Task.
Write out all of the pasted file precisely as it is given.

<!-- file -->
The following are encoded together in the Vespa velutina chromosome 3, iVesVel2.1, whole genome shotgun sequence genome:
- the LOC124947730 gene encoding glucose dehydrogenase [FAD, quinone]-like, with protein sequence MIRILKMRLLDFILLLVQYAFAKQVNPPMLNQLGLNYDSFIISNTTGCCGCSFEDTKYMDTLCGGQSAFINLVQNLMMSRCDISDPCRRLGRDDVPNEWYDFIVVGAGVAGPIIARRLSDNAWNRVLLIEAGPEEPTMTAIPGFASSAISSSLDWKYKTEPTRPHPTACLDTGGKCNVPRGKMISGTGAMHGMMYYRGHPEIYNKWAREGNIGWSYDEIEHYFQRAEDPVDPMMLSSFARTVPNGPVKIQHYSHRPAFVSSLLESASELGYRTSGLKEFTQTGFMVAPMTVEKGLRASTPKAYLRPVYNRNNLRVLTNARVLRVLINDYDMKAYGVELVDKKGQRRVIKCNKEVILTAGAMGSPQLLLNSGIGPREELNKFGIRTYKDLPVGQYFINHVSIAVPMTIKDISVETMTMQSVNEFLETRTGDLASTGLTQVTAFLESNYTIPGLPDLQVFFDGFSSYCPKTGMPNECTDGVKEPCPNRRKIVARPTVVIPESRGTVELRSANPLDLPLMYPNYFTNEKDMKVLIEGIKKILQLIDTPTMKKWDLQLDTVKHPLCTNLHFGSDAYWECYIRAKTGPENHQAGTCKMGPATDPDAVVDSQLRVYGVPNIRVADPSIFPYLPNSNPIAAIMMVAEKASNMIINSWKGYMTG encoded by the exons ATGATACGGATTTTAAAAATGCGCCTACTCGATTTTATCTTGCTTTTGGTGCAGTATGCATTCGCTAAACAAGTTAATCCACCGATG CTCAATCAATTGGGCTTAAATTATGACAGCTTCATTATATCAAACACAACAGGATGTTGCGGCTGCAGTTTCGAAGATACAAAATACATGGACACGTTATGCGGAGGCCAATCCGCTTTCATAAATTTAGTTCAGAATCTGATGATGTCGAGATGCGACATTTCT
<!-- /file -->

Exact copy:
The following are encoded together in the Vespa velutina chromosome 3, iVesVel2.1, whole genome shotgun sequence genome:
- the LOC124947730 gene encoding glucose dehydrogenase [FAD, quinone]-like, with protein sequence MIRILKMRLLDFILLLVQYAFAKQVNPPMLNQLGLNYDSFIISNTTGCCGCSFEDTKYMDTLCGGQSAFINLVQNLMMSRCDISDPCRRLGRDDVPNEWYDFIVVGAGVAGPIIARRLSDNAWNRVLLIEAGPEEPTMTAIPGFASSAISSSLDWKYKTEPTRPHPTACLDTGGKCNVPRGKMISGTGAMHGMMYYRGHPEIYNKWAREGNIGWSYDEIEHYFQRAEDPVDPMMLSSFARTVPNGPVKIQHYSHRPAFVSSLLESASELGYRTSGLKEFTQTGFMVAPMTVEKGLRASTPKAYLRPVYNRNNLRVLTNARVLRVLINDYDMKAYGVELVDKKGQRRVIKCNKEVILTAGAMGSPQLLLNSGIGPREELNKFGIRTYKDLPVGQYFINHVSIAVPMTIKDISVETMTMQSVNEFLETRTGDLASTGLTQVTAFLESNYTIPGLPDLQVFFDGFSSYCPKTGMPNECTDGVKEPCPNRRKIVARPTVVIPESRGTVELRSANPLDLPLMYPNYFTNEKDMKVLIEGIKKILQLIDTPTMKKWDLQLDTVKHPLCTNLHFGSDAYWECYIRAKTGPENHQAGTCKMGPATDPDAVVDSQLRVYGVPNIRVADPSIFPYLPNSNPIAAIMMVAEKASNMIINSWKGYMTG encoded by the exons ATGATACGGATTTTAAAAATGCGCCTACTCGATTTTATCTTGCTTTTGGTGCAGTATGCATTCGCTAAACAAGTTAATCCACCGATG CTCAATCAATTGGGCTTAAATTATGACAGCTTCATTATATCAAACACAACAGGATGTTGCGGCTGCAGTTTCGAAGATACAAAATACATGGACACGTTATGCGGAGGCCAATCCGCTTTCATAAATTTAGTTCAGAATCTGATGATGTCGAGATGCGACATTTCT